Scruggs, a soft-spoken, modest person who generally found time to give an ear to the fans who wanted just a word with the legendary figure, won virtually every award that popular music could present. From membership in the Country Music Hall of Fame to three Grammy awards to performances at the White House, he was recognized widely as a genius of folk music.

Born Jan. 6, 1924, Scruggs worked around the family farm and in area mills as he developed a more sophisticated, revved-up version of the area’s three-finger banjo style. While in his early 20s, he earned a place, along with Flatt, in the band of Kentucky singer and mandolin master Bill Monroe, another giant figure in the formation of bluegrass.

With Flatt and Scruggs to spur him to new musical heights, Monroe created tremendous musical excitement as the band played regular engagements on the Grand Ole Opry and crisscrossed the South playing auditoriums, country churches and schoolhouses.

In 1948, Flatt and Scruggs went on their own to create a band that would surpass Monroe’s in popularity, both with their original songs and their blazing-fast, intricate picking.

“He was so far ahead of his time, that so many players today are still trying to figure out the little things he did 60 years ago,” Mills said.

Scruggs was the behind-the-scenes business force of the act, working in concert with his business-savvy wife, Louise, who died in 2006. The group toured constantly, moving around the South to bases such as Bristol, Tenn., and Raleigh, where son Randy was born in 1952.


Always a more adventurous musician than Flatt, Scruggs parted ways with the guitarist in 1969 and started a band with sons Randy, Gary and Steve. They perfected a country-rock sound that brought them widespread acceptance in the burgeoning youth culture of the day.

Scruggs was plagued by injuries and left the Earl Scruggs Revue to issue solo records beginning in the 1980s. He and Louise were famous as hosts of picking parties where bold-face names such Chet Atkins and Vince Gill rubbed elbows with new pickers in town and hosts of family members.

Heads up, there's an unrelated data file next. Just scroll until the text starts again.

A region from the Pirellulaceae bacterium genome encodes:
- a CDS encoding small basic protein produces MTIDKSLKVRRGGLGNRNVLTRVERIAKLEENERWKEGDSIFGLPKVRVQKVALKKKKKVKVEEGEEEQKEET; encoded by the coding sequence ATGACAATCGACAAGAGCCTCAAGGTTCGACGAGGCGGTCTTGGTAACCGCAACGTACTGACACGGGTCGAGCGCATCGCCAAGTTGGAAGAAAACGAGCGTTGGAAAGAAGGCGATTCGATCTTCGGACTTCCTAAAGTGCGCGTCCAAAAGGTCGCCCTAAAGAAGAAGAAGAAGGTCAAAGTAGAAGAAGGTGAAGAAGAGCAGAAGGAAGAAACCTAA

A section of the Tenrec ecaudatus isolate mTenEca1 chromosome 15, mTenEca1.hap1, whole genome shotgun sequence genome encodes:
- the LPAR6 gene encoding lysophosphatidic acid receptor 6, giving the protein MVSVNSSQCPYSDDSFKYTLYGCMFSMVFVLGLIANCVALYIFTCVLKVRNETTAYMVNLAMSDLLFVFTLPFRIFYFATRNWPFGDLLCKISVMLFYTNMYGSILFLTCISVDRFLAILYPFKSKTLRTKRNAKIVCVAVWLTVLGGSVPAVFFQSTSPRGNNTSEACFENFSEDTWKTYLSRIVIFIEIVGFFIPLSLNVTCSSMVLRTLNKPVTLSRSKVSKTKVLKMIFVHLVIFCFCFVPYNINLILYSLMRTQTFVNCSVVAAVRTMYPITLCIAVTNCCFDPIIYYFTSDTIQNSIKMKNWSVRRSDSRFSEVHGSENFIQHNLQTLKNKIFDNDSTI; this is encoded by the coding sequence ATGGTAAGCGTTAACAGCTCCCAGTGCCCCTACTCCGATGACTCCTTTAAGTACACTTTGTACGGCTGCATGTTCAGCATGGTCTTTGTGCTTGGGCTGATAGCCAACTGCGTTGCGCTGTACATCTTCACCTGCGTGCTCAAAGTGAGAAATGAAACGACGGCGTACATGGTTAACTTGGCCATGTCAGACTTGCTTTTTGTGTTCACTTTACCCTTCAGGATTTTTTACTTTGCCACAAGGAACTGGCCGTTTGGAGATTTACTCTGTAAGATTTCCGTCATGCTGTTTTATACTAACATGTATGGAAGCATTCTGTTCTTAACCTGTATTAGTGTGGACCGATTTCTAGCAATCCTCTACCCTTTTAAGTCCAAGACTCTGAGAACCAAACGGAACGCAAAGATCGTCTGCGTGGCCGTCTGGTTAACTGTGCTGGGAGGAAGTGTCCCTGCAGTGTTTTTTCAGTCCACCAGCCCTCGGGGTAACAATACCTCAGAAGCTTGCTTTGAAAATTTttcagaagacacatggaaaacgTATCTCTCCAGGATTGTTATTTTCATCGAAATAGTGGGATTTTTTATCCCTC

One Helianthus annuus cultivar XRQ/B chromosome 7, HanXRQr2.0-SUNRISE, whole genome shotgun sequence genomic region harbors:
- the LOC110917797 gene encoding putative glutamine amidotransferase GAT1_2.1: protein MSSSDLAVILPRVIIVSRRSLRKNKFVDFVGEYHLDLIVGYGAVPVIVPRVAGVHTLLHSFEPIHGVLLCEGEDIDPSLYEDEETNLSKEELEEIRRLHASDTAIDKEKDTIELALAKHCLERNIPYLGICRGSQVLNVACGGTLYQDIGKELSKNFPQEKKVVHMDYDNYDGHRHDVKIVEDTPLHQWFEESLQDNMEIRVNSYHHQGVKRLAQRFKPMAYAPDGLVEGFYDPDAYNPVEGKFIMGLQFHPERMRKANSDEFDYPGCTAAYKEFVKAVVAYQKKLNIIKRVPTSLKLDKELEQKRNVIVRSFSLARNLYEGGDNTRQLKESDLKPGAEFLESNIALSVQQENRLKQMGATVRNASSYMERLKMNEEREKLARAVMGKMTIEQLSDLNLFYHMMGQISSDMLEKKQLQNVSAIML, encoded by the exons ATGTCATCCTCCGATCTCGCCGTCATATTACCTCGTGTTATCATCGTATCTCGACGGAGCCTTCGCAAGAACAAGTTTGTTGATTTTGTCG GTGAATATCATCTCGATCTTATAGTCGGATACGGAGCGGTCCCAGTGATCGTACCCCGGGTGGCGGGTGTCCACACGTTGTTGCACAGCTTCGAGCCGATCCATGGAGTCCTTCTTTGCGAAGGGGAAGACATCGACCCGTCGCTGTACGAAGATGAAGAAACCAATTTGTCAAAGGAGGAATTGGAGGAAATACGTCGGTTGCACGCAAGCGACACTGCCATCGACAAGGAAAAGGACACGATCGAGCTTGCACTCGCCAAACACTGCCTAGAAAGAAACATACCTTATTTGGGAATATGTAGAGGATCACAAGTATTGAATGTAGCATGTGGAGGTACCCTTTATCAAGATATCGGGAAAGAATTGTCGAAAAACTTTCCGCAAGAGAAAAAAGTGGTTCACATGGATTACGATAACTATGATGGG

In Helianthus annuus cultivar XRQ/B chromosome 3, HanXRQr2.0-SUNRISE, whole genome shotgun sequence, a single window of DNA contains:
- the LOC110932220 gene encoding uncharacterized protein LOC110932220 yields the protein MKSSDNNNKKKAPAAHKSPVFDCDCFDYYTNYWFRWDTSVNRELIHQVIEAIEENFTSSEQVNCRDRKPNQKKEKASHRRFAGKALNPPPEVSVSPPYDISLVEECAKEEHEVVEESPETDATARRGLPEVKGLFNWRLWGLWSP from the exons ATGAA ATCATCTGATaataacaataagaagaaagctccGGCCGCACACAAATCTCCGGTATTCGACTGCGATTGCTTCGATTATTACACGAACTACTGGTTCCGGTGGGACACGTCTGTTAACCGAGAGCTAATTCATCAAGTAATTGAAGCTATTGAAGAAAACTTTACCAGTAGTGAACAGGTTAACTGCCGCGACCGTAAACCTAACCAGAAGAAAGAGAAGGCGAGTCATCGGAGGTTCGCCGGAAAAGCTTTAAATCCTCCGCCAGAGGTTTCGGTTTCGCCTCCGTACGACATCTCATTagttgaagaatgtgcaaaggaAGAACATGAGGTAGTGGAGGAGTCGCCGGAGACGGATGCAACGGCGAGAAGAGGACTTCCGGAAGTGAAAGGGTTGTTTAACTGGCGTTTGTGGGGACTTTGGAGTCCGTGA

Scruggs always remembered North Carolina fondly. His home area is repaying the favor with the development of the Earl Scruggs Center in Shelby as a monument to the farm boy who brought fame to the banjo, even as it brought fame to him.

Read more here:

Wednesday, March 14, 2012

Once again, Biltmore leads the way

Asheville's Biltmore Estate is sure hard to top. The site once again leads the list of most visited North Carolina museums and historic attractions, and for the sixth consecutive year attracted more than a million visitors.

The largest private home in America drew 1,101,413 guests during 2011, according to a press release.

"We are always honored to be recognized as a favorite destination for visitors to the Carolinas," said Bill Cecil, President and CEO of Biltmore. "Despite the tough economic conditions of the last few years, people are continuing to travel and we are honored when they choose Biltmore as a destination. We believe the variety of things to do at the estate, including Biltmore House, our gardens, the winery and Antler Hill Village, makes the visit fun and memorable."

Fort Macon State Park in Atlantic Beach placed second in the annual survey conducted by Carolina Publishing Associates with 757,000 guests. Rounding out the top five most visited museums and historic attractions were Discovery Place of Charlotte, with 745,060 visiting, the NC Museum of Natural Sciences in Raleigh with 712,313 and the North Carolina Zoo in Asheboro with 694,929.